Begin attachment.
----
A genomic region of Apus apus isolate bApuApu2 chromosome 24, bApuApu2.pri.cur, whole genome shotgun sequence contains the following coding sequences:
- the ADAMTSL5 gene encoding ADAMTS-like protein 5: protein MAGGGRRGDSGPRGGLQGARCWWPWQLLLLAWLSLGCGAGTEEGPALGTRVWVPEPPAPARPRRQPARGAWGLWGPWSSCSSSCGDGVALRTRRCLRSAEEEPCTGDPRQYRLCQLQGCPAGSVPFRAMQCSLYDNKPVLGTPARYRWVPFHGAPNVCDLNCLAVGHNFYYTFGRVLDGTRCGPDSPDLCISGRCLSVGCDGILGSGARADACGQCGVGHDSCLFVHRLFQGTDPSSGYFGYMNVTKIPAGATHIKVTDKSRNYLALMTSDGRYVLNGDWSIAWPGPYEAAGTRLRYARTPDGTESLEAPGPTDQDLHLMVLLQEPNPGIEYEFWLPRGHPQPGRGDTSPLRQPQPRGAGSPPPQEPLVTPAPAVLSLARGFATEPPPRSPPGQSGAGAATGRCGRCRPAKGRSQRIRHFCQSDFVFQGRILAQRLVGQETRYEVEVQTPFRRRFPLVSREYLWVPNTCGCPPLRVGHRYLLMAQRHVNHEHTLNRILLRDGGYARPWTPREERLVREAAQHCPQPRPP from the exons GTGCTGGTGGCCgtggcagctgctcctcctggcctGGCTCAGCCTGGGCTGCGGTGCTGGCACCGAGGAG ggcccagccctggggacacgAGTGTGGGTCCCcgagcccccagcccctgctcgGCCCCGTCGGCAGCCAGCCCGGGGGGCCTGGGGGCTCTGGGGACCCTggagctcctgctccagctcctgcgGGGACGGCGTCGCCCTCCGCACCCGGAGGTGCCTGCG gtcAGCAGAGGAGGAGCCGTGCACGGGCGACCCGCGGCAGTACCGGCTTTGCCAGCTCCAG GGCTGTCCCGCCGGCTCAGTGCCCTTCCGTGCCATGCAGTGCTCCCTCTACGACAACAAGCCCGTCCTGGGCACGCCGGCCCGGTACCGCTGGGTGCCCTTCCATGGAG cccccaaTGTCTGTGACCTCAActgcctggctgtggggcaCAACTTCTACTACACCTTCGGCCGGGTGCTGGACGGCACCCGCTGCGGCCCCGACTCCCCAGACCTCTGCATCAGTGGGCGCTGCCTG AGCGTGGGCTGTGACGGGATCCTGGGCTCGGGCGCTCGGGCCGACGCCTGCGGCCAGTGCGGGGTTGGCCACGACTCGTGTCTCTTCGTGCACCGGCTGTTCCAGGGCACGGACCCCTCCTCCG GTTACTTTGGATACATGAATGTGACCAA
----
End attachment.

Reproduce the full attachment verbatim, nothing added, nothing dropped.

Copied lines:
A genomic region of Apus apus isolate bApuApu2 chromosome 24, bApuApu2.pri.cur, whole genome shotgun sequence contains the following coding sequences:
- the ADAMTSL5 gene encoding ADAMTS-like protein 5: protein MAGGGRRGDSGPRGGLQGARCWWPWQLLLLAWLSLGCGAGTEEGPALGTRVWVPEPPAPARPRRQPARGAWGLWGPWSSCSSSCGDGVALRTRRCLRSAEEEPCTGDPRQYRLCQLQGCPAGSVPFRAMQCSLYDNKPVLGTPARYRWVPFHGAPNVCDLNCLAVGHNFYYTFGRVLDGTRCGPDSPDLCISGRCLSVGCDGILGSGARADACGQCGVGHDSCLFVHRLFQGTDPSSGYFGYMNVTKIPAGATHIKVTDKSRNYLALMTSDGRYVLNGDWSIAWPGPYEAAGTRLRYARTPDGTESLEAPGPTDQDLHLMVLLQEPNPGIEYEFWLPRGHPQPGRGDTSPLRQPQPRGAGSPPPQEPLVTPAPAVLSLARGFATEPPPRSPPGQSGAGAATGRCGRCRPAKGRSQRIRHFCQSDFVFQGRILAQRLVGQETRYEVEVQTPFRRRFPLVSREYLWVPNTCGCPPLRVGHRYLLMAQRHVNHEHTLNRILLRDGGYARPWTPREERLVREAAQHCPQPRPP from the exons GTGCTGGTGGCCgtggcagctgctcctcctggcctGGCTCAGCCTGGGCTGCGGTGCTGGCACCGAGGAG ggcccagccctggggacacgAGTGTGGGTCCCcgagcccccagcccctgctcgGCCCCGTCGGCAGCCAGCCCGGGGGGCCTGGGGGCTCTGGGGACCCTggagctcctgctccagctcctgcgGGGACGGCGTCGCCCTCCGCACCCGGAGGTGCCTGCG gtcAGCAGAGGAGGAGCCGTGCACGGGCGACCCGCGGCAGTACCGGCTTTGCCAGCTCCAG GGCTGTCCCGCCGGCTCAGTGCCCTTCCGTGCCATGCAGTGCTCCCTCTACGACAACAAGCCCGTCCTGGGCACGCCGGCCCGGTACCGCTGGGTGCCCTTCCATGGAG cccccaaTGTCTGTGACCTCAActgcctggctgtggggcaCAACTTCTACTACACCTTCGGCCGGGTGCTGGACGGCACCCGCTGCGGCCCCGACTCCCCAGACCTCTGCATCAGTGGGCGCTGCCTG AGCGTGGGCTGTGACGGGATCCTGGGCTCGGGCGCTCGGGCCGACGCCTGCGGCCAGTGCGGGGTTGGCCACGACTCGTGTCTCTTCGTGCACCGGCTGTTCCAGGGCACGGACCCCTCCTCCG GTTACTTTGGATACATGAATGTGACCAA